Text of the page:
Students at the University of California, San Diego are protesting an upcoming visit by the Dalai Lama – claiming the Tibetan leader is “oppressive”.
Chinese students are leading objections to the event, which will see the Dalai Lama give a commencement speech on graduation day.
They have claimed that his presence is offensive because of his campaign to make Tibet more independent – contrary to the Communist government’s position that Tibet is a region of China under their control.
Arguments over Tibetan independence have raged for decades – but this dispute is remarkable because activists are conducting it through the language of social justice.
As noted by Quartz, the Chinese student association framed their complaints as an example of cultural oppression and a problem of equality.
A statement accused university leaders of having “contravened the spirit of respect, tolerance, equality, and earnestness—the ethos upon which the university is built.”
One student posting on Facebook said: “So you guys protest against Trump because he disrespects Muslims, blacks, Hispanics, LGBT.., but invites this oppresser [sic] to make a public speech?? The hypocrisy is appalling!”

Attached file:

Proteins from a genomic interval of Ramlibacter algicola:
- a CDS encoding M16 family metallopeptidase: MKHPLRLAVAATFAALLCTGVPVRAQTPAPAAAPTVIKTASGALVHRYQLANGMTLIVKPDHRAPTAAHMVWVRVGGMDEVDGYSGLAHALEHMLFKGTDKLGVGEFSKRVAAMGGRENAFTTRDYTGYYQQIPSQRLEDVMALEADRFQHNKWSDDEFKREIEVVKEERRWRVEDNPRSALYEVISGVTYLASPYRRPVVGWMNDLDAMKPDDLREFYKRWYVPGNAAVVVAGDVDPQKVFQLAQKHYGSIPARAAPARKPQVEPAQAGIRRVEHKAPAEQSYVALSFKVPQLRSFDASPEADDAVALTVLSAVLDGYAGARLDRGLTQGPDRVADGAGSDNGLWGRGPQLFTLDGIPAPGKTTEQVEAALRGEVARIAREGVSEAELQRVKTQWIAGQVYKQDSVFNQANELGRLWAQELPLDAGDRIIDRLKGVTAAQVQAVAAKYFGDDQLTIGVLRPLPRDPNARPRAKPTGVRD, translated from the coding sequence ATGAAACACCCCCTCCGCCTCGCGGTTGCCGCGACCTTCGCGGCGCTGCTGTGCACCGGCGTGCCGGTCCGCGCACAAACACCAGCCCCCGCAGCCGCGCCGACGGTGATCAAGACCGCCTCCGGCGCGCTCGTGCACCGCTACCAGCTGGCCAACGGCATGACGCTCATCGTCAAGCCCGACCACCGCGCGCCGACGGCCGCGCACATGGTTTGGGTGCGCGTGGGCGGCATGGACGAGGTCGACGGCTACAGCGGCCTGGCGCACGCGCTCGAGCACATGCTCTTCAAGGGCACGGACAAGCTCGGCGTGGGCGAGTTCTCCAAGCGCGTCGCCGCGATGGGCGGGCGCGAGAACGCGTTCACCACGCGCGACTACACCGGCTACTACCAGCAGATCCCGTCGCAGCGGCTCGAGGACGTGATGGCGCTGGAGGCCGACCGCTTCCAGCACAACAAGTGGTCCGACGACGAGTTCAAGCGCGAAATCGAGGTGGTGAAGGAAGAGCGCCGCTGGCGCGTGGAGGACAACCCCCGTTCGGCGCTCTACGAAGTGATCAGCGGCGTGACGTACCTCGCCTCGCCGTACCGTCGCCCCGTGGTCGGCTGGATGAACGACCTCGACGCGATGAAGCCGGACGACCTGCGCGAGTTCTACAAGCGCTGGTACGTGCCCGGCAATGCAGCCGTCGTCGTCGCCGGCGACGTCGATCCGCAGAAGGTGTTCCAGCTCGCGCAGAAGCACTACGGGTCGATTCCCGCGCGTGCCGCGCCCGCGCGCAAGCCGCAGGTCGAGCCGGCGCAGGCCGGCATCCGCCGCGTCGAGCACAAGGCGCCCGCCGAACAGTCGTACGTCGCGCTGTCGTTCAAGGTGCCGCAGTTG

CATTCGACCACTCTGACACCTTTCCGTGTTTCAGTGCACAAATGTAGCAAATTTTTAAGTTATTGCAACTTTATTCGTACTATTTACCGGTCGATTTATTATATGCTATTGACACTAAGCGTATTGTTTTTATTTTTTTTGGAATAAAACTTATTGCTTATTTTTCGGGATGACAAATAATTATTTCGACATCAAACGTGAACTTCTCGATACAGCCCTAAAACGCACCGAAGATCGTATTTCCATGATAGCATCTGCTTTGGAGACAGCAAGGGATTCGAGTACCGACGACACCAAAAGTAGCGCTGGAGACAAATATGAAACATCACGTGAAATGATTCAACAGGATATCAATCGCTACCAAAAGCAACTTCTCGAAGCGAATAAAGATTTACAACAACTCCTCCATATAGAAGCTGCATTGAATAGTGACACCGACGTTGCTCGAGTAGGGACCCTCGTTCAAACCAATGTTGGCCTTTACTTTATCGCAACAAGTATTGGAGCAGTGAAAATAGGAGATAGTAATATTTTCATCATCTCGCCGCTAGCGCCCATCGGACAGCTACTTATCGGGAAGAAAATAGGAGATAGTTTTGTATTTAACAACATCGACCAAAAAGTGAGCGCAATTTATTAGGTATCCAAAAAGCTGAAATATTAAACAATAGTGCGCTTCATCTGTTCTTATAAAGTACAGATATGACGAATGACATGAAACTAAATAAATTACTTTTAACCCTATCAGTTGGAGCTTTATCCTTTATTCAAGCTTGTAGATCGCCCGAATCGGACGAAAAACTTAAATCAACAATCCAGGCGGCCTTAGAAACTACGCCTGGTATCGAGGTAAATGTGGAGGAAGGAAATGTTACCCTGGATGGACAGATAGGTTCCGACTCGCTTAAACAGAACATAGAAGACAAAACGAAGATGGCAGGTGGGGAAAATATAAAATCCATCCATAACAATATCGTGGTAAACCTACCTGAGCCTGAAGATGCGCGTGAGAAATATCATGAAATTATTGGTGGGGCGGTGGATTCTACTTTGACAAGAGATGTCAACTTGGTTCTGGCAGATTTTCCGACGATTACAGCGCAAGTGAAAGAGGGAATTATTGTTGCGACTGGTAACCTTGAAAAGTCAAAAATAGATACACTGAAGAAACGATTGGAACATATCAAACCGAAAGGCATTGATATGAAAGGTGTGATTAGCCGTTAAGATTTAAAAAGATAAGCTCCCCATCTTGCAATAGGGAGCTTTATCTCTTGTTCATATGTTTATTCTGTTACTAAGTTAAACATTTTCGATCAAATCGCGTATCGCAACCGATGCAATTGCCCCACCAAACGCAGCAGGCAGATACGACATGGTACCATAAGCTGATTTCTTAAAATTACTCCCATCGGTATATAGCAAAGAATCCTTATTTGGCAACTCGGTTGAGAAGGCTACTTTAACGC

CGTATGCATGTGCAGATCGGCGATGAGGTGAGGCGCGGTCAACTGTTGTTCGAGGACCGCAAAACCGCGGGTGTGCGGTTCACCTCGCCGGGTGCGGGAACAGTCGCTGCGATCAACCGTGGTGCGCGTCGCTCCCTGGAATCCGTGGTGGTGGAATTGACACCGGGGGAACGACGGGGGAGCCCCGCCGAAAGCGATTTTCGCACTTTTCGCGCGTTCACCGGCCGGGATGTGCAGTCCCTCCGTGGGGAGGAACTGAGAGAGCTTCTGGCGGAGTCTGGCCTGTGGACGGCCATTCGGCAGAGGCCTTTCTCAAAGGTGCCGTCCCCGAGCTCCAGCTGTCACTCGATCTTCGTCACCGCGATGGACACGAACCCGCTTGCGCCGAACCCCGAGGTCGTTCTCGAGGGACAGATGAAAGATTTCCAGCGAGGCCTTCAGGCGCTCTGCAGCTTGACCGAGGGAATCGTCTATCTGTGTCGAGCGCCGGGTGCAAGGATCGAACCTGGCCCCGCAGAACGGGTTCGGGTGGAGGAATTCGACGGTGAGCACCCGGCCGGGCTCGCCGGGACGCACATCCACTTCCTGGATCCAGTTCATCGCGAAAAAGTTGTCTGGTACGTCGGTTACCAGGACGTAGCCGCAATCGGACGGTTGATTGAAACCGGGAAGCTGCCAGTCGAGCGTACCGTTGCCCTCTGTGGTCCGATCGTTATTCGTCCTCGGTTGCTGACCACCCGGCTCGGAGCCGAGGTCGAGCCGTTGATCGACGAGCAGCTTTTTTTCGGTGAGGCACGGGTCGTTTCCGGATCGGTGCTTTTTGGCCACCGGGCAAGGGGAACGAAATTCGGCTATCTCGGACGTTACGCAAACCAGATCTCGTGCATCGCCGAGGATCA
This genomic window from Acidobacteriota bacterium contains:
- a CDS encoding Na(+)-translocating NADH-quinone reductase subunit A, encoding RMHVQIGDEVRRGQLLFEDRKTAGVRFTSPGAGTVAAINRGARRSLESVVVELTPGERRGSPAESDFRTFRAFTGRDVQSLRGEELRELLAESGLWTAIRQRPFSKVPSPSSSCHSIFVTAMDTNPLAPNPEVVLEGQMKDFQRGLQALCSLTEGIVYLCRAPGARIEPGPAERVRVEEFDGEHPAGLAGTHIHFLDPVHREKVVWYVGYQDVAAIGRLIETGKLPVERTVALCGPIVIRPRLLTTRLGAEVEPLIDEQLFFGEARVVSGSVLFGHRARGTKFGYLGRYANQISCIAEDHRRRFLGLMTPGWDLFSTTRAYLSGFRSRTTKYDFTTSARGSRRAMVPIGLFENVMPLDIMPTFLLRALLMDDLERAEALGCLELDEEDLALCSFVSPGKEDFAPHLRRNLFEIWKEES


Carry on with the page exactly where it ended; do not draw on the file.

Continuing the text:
Likewise, an alumni group based in Shanghai said UCSD will be breaching its ethos of “diversity” and will leave them “extremely offended and disrespected” if the Dalai Lama’s speech dips into the political.
Chinese officials are known to be extraordinarily hostile to any groups who get close to the Dalai Lama, and do their best to punish governments who engage with the exiled Tibetan regime.
They consider the Dalai Lama a threat to stability in China, akin to a terrorist who wants to split the country.
This is despite his stated aim being increased autonomy – rather than outright independence – for Tibet, which he fled in 1959.
His insistence on peaceful protest and non-violent resistance won him the Nobel Peace Prize in 1989. It is hard to see who he is oppressing by touring the world, giving speeches and promoting peaceful opposition to China.
Questions have been raised about whether the Chinese government is directly involved in lobbying against the address.
A statement by the Chinese Students and Scholars Association originally said it was seeking support from the Chinese Consulate General in Los Angeles, but later denied that claim.
Government officials are certainly not above getting involved in campus politics.
At the University of Durham in northern England, the Chinese Embassy in London tried to stop a Chinese-born activist and beauty queen speaking in a debate.
Anastasia Lin, a Miss World Canada winner, was asked to speak at the Durham Union Society on whether China was a “threat to the West”
But the students organizing the debate received angry calls from embassy officials, claiming that if Lin spoke it could damage UK-China relations, according to a BuzzFeed report.
The students ignored them and went ahead with the debate anyway (Lin’s side lost).
But the incident underlines that China is prepared to take advantage of a newly censorious atmosphere on campus – and its supporters are happy to use the posture of SJWs to get their way.